This week, as promised, I take a short break from book news to share with you a recent article about Julius Rosenwald and efforts to turn his great project of small primary schools for rural African Americans across the South, into a National Historical Park:
An effort is underway to honor the Rosenwald schools, created by a son of German Jews to serve rural Black communities.
A coalition of Blacks, Jews and others are lobbying for a new national park to honor the Rosenwald schools, which were founded by a son of German Jewish immigrants to serve rural Black communities in the Jim Crow era.
Julius Rosenwald made a fortune investing in the Chicago-based Sears, Roebuck and Co. He ultimately bought out the company’s founders and turned the famed catalog business into a retail behemoth not unlike today’s Amazon.
Rosenwald was inspired to create the schools after reading Booker T. Washington’s 1901 autobiography, “Up from Slavery,” and meeting with him. The schools are viewed as one of the most ambitious examples of Black-Jewish cooperation in U.S. history.
More than 5,000 Rosenwald schools were built in rural areas in 15 Southern and border states between 1912 and 1932. The schools’ many distinguished alumni include the late civil rights activist U.S. Rep. John Lewis and poet-novelist Maya Angelou.
The campaign for the Julius Rosenwald & Rosenwald Schools National Historical Park is led by Dorothy Canter, a retired biophysicist who worked for the federal government for 29 years. Canter is Jewish, but had never heard of Rosenwald until she saw Aviva Kempner’s 2015 documentary, “Rosenwald.”
The park proposal
A self-described “National Parks junkie,” Canter realized that “not one of the more than 400 parks told the story of a Jewish American. Not one gave an historical perspective into the Jewish values Rosenwald embodied that brought hope and change to so many African American communities and lives.”
In 2018, Canter and other like-minded activists gathered to establish the Rosenwald Park Campaign. They courted a diverse group of religious and civic groups — many predominantly Black or Jewish — to support the project. Congress in 2020 authorized a study, which is underway.
It’s not easy to establish a new national park — only Congress can bestow the designation and the National Park Service’s criteria are exacting. But the Rosenwald campaign appears to be on the fast track. It has the support of the park system’s National Register for Historic Preservation, and a month-long period for public comment ended in July.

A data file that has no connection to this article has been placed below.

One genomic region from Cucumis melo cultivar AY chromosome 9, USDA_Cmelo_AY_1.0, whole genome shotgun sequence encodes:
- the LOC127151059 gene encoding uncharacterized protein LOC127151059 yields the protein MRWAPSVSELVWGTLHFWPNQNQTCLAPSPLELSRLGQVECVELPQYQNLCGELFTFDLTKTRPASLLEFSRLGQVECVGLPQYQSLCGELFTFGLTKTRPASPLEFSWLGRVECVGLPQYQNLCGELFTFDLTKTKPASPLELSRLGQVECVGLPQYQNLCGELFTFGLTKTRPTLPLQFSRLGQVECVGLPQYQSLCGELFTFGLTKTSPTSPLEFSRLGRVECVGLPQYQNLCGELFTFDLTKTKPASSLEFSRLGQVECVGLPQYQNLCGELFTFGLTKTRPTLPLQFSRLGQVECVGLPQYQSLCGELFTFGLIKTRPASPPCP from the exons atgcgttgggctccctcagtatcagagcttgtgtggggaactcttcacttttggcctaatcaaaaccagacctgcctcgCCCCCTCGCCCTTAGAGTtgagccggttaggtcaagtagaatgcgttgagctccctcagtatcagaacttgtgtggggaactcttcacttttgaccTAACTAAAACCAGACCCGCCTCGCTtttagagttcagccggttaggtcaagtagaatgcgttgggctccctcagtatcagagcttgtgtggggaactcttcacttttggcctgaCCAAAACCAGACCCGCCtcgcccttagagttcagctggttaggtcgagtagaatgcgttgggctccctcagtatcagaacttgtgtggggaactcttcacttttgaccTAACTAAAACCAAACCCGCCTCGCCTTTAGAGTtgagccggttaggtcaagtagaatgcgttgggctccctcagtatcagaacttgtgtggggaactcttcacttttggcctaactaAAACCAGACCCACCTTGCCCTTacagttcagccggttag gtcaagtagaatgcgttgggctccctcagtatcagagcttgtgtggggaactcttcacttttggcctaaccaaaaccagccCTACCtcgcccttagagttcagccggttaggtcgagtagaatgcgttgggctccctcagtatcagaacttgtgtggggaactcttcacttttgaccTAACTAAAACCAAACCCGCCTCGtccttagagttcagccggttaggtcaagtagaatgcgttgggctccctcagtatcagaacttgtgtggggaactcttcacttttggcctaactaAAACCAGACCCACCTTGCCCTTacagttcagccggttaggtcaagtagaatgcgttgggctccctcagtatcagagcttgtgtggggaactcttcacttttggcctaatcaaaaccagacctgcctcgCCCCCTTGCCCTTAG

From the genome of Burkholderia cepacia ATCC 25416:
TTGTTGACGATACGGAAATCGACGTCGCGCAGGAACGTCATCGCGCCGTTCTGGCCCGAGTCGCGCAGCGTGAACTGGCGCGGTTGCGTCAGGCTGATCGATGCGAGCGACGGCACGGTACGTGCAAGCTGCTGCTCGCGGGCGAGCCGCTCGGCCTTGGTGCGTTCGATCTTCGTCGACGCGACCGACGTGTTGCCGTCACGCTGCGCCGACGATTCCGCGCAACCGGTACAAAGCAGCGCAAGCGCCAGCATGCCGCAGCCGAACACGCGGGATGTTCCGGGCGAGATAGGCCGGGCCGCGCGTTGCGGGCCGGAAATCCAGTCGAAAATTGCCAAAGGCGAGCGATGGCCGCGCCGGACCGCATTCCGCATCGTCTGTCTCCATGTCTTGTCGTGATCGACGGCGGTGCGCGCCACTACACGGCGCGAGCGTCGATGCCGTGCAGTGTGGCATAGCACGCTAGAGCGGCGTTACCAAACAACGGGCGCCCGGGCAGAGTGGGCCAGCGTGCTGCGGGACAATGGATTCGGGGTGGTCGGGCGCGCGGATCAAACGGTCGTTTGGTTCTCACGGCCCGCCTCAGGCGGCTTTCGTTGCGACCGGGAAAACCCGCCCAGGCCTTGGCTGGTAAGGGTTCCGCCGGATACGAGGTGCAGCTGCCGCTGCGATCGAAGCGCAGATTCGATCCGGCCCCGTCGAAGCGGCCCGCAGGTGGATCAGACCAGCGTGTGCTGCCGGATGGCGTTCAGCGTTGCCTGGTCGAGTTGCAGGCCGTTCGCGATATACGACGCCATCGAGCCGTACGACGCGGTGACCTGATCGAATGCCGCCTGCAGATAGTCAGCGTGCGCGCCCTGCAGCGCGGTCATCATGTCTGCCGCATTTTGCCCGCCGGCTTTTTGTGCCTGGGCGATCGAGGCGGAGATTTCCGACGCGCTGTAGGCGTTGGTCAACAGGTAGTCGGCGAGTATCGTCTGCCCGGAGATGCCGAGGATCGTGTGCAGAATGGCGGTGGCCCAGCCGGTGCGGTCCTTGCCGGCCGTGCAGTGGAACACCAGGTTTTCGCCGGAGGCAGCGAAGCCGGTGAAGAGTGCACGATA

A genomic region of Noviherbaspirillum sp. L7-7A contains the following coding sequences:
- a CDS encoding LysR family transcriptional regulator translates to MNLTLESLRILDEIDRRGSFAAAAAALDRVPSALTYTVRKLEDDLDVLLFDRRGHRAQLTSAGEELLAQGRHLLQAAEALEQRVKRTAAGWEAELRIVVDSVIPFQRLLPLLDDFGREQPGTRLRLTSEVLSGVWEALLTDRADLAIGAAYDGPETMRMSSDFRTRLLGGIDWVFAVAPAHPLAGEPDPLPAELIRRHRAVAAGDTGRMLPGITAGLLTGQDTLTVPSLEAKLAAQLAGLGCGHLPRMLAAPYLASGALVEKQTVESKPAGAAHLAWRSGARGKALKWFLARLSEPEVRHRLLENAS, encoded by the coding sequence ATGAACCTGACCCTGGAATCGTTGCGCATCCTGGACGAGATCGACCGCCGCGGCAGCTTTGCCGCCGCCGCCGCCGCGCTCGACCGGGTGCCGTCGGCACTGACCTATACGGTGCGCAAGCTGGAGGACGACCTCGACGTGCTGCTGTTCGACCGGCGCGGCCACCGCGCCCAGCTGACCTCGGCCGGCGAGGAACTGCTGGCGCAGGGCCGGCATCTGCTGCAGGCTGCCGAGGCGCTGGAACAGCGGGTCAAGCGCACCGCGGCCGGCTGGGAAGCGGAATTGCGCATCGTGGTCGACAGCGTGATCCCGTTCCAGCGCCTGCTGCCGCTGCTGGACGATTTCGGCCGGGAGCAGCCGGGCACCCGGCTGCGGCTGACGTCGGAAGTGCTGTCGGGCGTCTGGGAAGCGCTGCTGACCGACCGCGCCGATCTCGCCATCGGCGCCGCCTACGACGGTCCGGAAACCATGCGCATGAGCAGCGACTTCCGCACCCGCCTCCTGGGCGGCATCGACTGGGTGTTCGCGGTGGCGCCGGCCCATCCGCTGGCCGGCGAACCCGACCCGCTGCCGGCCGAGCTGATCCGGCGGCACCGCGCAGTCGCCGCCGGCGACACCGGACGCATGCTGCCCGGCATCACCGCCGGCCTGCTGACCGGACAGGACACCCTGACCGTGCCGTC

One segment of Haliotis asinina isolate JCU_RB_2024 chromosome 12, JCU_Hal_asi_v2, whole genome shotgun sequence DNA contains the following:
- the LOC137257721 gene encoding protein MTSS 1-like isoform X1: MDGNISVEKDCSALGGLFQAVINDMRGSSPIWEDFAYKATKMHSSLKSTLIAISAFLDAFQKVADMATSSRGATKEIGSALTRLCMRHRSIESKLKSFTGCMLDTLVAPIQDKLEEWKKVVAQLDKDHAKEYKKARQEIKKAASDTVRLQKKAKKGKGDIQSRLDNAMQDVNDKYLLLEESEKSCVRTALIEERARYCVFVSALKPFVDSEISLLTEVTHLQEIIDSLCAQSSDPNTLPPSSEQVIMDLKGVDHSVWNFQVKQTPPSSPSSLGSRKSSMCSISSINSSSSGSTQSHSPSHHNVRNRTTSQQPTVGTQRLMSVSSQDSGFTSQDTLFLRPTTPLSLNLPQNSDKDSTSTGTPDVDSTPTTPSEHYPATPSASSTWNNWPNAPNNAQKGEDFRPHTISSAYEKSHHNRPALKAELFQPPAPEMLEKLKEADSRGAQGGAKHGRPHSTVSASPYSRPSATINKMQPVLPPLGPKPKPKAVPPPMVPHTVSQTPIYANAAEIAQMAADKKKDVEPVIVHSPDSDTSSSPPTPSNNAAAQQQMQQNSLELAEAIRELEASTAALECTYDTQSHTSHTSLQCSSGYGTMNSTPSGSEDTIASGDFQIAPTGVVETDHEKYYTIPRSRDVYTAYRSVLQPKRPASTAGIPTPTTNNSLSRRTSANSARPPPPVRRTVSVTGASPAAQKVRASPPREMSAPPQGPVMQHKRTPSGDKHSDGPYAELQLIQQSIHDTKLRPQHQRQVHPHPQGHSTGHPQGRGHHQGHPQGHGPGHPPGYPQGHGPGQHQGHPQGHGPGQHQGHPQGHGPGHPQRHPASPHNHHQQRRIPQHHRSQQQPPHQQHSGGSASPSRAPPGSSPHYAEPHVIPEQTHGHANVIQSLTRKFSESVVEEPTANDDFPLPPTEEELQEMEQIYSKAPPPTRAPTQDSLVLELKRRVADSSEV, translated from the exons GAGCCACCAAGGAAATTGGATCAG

As envisioned by its backers, the park would include a visitors center in Chicago and five representative schools around the country. Ten of the 500 Rosenwald schools still standing are under consideration as park sites, including the Russell Rosenwald School outside Durham, North Carolina.
The Russell School
The Russell School is the last Rosenwald school in Durham County out of an original 17. The school closed in 1945 but was preserved by the Cain Creek Missionary Baptist Church next door, which used it as a social hall for years. Today, at least as many Russell School alumni are buried in the cemetery between the church and school as are still alive.
“This is my legacy,” said Phyllis Mack Horton, director of the nonprofit Friends of Russell Rosenwald School, her pride palpable as she pointed out the flooring, chalkboard and lone student’s desk on an informal tour. The two-room, century-old wooden structure is illuminated by natural light from floor-to-ceiling windows, a hallmark of the Rosenwald design, though electric lights were later added.
Rosenwald and Washington met in 1911. Washington wanted to build small schools in African American
communities across the South, each staffed with two to four teachers. Initially, Rosenwald funded the schools himself. Beginning in 1917, a philanthropy he created, the Rosenwald Fund, provided between a fifth and a third of the money for each school. Another third came from local communities contributing land, labor, materials or cash. The final third came from local and state governments, which saw the project as a way to keep African Americans — a cheap local labor force — from joining the Great Migration out of the South.
The schools were state of the art, designed by a team of Black architects led by Robert R. Taylor, MIT’s first Black graduate and the first accredited African American architect. By 1928, Rosenwald schools served a third of Black children in the rural South.
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